In their detailed study and summary of the Quaternary volcanism of Anatolia, Yilmaz[5] and others recognized four phases to the construction of Mount Ararat from volcanic rocks exposed in glacial valleys deeply carved into it flanks. First, they recognized a fissure eruption phase of Plinian-subPlinian fissure eruptions that deposited more than 700 meters (2,300 ft) of pyroclastic rocks and a few basaltic lava flows. These volcanic rocks were erupted from approximately north northwest–south southeast-trending extensional faults and fissures prior to the development of Mount Ararat. Second, a cone-building phase began when the volcanic activity became localized at a point along a fissure. During this phase, the eruption of successive flows of lava up to 150 meters (490 ft) thick and pyroclastic flows of andesite and dacite composition and the following eruption of basaltic lava flows, formed the Greater Ararat cone with a low conical profile. Third, during a climatic phase, copious flows of andesitic and basaltic lavas were erupted. During this phase, the current cones of Greater and Lesser Ararat were formed as eruptions along subsidiary fissures and cracks and flank occurred. Finally, the volcanic eruptions at Mount Ararat transitioned into a flank eruption phase during which a major north–south-trending fault offset the two cones developed along with a number of number of subsidiary fissures and cracks on the volcanos flanks. Along this fault and the subsidiary fissures and cracks, a number of parasitic cones and domes were built by minor eruptions. One subsidiary cone erupted voluminous basalt and andesite lava flows. They flowed across the Doğubeyazıt plain and along the southerly flowing Sarısu River. These lava flows formed black ʻaʻā and pāhoehoe lava flows that contain well preserved lava tubes.[5] The radiometric dating of these lava flows yielded radiometric ages of 0.4, 0.48 and 0.81 Ma.[20] Overall, radiometric ages obtained from the volcanic rocks erupted by Mount Ararat range from 1.5 to 0.02 Ma.[5]

Recent Volcanic and Seismic Activity

The chronology of Holocene volcanic activity associated with Mount Ararat is poorly documented. However, either archaeological excavations, oral history, historical records, or combination of these data provide solid evidence that volcanic eruptions of Mount Ararat occurred in 2500–2400 BC, 550 BC, possibly in 1450 AD and 1783 AD, and definitely in 1840 AD. Archaeological evidence demonstrates that explosive eruptions and pyroclastic flows from the northwest flank of Mount Ararat destroyed and buried at least one Koura–Arax culture settlement and caused numerous fatalities in 2500–2400 BC. Oral histories indicated that a significant eruption of uncertain magitude occurred in 550 BC and minor eruptions of uncertain nature might have occurred in 1450 AD and 1783 AD. Historical records and oral history document a phreatic eruption and pyroclastic flow from radial fissues on the upper north flank of Mount Ararat and a possibly associated earthquake of magnitude 7.4 that caused severe damage and numerous casualties in 1840 AD. Up to 10,000 people in the Mount Ararart region died in the earthquake, including 1900 villagers in the village of Akory who were killed by a gigantic landslide and subsequent debris flow. In addition, this combination of landslide and debris flow destroyed the town of Aralik, several villages, and Russian military barracks. It also temporarily dammed the Sevjour River.[3][18][19][21] According to the interpretation of historical and archaeological data, strong earthquakes not associated with volcanic eruptions also occurred the area of Mount Ararat in 139, 368, 851–893, and 1319 AD. During the 139 AD earthquake, a large landslide that caused many casualties and was similar to the 1840 AD landslide originated from the summit of Mount Ararat.[18][19][22]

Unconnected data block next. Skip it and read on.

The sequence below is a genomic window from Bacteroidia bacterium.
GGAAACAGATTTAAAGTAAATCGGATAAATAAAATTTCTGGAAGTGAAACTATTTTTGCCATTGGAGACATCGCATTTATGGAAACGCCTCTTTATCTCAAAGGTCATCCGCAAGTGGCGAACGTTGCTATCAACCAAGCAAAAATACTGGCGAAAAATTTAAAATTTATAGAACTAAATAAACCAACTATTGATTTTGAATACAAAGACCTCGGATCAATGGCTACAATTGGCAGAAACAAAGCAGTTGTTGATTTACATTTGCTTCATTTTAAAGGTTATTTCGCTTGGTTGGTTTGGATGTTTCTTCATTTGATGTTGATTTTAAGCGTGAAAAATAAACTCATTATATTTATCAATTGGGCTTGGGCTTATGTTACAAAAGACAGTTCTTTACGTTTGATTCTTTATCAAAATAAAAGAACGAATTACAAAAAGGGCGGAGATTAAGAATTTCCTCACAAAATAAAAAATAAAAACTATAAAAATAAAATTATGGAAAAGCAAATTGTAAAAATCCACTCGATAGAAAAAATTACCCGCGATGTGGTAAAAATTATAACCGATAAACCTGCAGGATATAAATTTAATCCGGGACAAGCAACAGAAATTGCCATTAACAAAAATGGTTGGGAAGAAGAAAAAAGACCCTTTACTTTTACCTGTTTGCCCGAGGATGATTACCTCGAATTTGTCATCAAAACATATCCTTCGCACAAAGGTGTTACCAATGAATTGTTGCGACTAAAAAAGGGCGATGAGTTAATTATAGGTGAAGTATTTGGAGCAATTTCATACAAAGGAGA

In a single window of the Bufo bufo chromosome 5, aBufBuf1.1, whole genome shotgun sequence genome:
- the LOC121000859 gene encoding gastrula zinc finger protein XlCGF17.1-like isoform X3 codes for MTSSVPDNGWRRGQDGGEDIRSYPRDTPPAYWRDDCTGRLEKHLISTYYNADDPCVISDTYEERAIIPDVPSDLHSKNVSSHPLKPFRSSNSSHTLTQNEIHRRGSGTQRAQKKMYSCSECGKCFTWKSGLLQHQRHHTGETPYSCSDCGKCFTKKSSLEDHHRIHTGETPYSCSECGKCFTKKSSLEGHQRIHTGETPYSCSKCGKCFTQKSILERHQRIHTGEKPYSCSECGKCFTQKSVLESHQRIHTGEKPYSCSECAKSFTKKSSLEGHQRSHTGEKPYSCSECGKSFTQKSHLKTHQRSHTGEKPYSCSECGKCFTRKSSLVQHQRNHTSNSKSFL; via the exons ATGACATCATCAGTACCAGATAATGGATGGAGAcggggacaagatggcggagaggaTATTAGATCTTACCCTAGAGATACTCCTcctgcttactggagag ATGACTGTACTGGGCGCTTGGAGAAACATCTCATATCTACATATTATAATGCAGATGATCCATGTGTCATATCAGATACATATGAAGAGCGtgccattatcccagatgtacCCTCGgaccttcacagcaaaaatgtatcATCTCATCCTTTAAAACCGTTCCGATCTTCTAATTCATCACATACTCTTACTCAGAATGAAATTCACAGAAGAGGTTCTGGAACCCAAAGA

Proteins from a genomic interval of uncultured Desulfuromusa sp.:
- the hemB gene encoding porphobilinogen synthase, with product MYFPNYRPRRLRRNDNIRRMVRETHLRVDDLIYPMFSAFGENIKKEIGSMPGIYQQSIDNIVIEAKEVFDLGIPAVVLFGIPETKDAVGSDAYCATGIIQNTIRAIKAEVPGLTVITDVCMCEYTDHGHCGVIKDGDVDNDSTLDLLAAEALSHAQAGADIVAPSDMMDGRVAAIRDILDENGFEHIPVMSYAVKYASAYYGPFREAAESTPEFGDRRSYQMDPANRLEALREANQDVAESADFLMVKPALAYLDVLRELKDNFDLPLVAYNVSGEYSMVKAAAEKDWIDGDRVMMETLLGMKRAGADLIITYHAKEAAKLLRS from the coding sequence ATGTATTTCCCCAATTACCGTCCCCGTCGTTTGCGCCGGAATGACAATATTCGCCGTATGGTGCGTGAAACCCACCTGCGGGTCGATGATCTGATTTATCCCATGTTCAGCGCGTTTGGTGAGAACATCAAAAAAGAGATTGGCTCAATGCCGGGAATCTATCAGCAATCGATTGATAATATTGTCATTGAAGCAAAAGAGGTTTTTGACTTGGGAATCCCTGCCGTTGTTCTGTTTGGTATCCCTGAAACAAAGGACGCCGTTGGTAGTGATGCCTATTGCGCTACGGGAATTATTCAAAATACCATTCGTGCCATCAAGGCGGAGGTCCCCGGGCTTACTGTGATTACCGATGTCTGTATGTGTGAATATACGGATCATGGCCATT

Climbing Mount Ararat

First recorded ascent in modern times

Dr. Friedrich Parrot, with the help of Khachatur Abovian, was the first explorer in modern times to reach the summit of Mount Ararat, subsequent to the onset of Russian rule in 1829.[4] Abovian and Parrot crossed the Aras River and headed to the Armenian village of Agori situated on the northern slope of Ararat 4,000 feet (1,200 m) above sea level. Following the advice of Harutiun Alamdarian of Tbilisi, they set up a base camp at the Monastery of Saint Jacob some 2,400 feet (730 m) higher, at an elevation of 6,375 feet (1,943 m). Abovian was one of the last travelers to visit Agori and the monastery before a disastrous earthquake completely buried both in May 1840. Their first attempt to climb the mountain, using the northeastern slope, failed as a result of lack of warm clothing.

Six days later, on the advice of Stepan Khojiants, the village chief of Agori, the ascent was attempted from the northwestern side. After reaching an elevation of 16,028 feet they turned back because they did not reach the summit before sundown. They reached the summit on their third attempt at 3:15 p.m. on October 9, 1829. Abovian dug a hole in the ice and erected a wooden cross facing north. Abovian also picked up a chunk of ice from the summit and carried it down with him in a bottle, considering the water holy. On November 8, Parrot and Abovian climbed up Lesser Ararat. Impressed with Abovian's thirst for knowledge, Parrot arranged for a Russian state scholarship for Abovian to study at the University of Dorpat in 1830. In 1845, the German mineralogist Otto Wilhelm Hermann von Abich climbed Ararat with Abovian. Abovian's third and last ascent to Ararat was with the Englishman Henry Danby Seymour in 1846.